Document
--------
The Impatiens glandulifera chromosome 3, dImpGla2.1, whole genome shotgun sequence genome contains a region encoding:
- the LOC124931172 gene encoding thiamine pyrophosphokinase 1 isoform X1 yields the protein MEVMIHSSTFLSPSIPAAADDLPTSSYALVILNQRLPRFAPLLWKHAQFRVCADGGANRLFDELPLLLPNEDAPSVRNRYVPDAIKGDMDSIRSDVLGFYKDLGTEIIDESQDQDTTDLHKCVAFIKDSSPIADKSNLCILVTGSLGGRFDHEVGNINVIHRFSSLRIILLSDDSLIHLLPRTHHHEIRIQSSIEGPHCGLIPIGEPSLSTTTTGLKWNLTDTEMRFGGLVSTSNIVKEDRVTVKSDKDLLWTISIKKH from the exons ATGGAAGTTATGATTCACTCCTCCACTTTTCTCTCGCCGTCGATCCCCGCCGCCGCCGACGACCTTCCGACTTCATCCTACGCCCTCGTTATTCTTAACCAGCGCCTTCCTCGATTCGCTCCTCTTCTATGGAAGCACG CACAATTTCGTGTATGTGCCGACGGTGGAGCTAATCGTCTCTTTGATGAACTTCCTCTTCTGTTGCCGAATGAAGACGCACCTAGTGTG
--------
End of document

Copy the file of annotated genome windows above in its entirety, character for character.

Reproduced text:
The Impatiens glandulifera chromosome 3, dImpGla2.1, whole genome shotgun sequence genome contains a region encoding:
- the LOC124931172 gene encoding thiamine pyrophosphokinase 1 isoform X1 yields the protein MEVMIHSSTFLSPSIPAAADDLPTSSYALVILNQRLPRFAPLLWKHAQFRVCADGGANRLFDELPLLLPNEDAPSVRNRYVPDAIKGDMDSIRSDVLGFYKDLGTEIIDESQDQDTTDLHKCVAFIKDSSPIADKSNLCILVTGSLGGRFDHEVGNINVIHRFSSLRIILLSDDSLIHLLPRTHHHEIRIQSSIEGPHCGLIPIGEPSLSTTTTGLKWNLTDTEMRFGGLVSTSNIVKEDRVTVKSDKDLLWTISIKKH from the exons ATGGAAGTTATGATTCACTCCTCCACTTTTCTCTCGCCGTCGATCCCCGCCGCCGCCGACGACCTTCCGACTTCATCCTACGCCCTCGTTATTCTTAACCAGCGCCTTCCTCGATTCGCTCCTCTTCTATGGAAGCACG CACAATTTCGTGTATGTGCCGACGGTGGAGCTAATCGTCTCTTTGATGAACTTCCTCTTCTGTTGCCGAATGAAGACGCACCTAGTGTG